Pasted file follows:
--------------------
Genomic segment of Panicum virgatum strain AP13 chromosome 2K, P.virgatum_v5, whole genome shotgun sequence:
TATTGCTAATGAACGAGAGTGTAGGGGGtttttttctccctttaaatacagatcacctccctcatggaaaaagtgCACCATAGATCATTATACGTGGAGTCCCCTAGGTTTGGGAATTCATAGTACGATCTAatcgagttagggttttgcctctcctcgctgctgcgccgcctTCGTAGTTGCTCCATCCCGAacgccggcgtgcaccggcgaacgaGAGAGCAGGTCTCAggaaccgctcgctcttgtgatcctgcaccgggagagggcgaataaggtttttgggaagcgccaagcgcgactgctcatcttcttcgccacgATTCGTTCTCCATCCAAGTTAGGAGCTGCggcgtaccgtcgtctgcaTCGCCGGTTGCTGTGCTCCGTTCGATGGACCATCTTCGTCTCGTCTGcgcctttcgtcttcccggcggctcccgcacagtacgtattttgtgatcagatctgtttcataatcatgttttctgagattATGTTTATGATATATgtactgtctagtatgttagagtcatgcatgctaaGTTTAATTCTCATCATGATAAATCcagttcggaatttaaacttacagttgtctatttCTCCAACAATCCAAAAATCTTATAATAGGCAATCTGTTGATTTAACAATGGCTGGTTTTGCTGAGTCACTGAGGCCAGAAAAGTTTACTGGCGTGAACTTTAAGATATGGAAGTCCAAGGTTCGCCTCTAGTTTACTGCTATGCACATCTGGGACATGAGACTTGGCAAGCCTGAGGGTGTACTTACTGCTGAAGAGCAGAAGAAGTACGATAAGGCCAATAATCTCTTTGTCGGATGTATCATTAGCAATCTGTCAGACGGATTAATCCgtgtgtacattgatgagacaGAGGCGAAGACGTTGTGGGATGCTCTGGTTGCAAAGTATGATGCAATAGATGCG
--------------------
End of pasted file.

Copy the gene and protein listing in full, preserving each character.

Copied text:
Genomic segment of Panicum virgatum strain AP13 chromosome 2K, P.virgatum_v5, whole genome shotgun sequence:
TATTGCTAATGAACGAGAGTGTAGGGGGtttttttctccctttaaatacagatcacctccctcatggaaaaagtgCACCATAGATCATTATACGTGGAGTCCCCTAGGTTTGGGAATTCATAGTACGATCTAatcgagttagggttttgcctctcctcgctgctgcgccgcctTCGTAGTTGCTCCATCCCGAacgccggcgtgcaccggcgaacgaGAGAGCAGGTCTCAggaaccgctcgctcttgtgatcctgcaccgggagagggcgaataaggtttttgggaagcgccaagcgcgactgctcatcttcttcgccacgATTCGTTCTCCATCCAAGTTAGGAGCTGCggcgtaccgtcgtctgcaTCGCCGGTTGCTGTGCTCCGTTCGATGGACCATCTTCGTCTCGTCTGcgcctttcgtcttcccggcggctcccgcacagtacgtattttgtgatcagatctgtttcataatcatgttttctgagattATGTTTATGATATATgtactgtctagtatgttagagtcatgcatgctaaGTTTAATTCTCATCATGATAAATCcagttcggaatttaaacttacagttgtctatttCTCCAACAATCCAAAAATCTTATAATAGGCAATCTGTTGATTTAACAATGGCTGGTTTTGCTGAGTCACTGAGGCCAGAAAAGTTTACTGGCGTGAACTTTAAGATATGGAAGTCCAAGGTTCGCCTCTAGTTTACTGCTATGCACATCTGGGACATGAGACTTGGCAAGCCTGAGGGTGTACTTACTGCTGAAGAGCAGAAGAAGTACGATAAGGCCAATAATCTCTTTGTCGGATGTATCATTAGCAATCTGTCAGACGGATTAATCCgtgtgtacattgatgagacaGAGGCGAAGACGTTGTGGGATGCTCTGGTTGCAAAGTATGATGCAATAGATGCG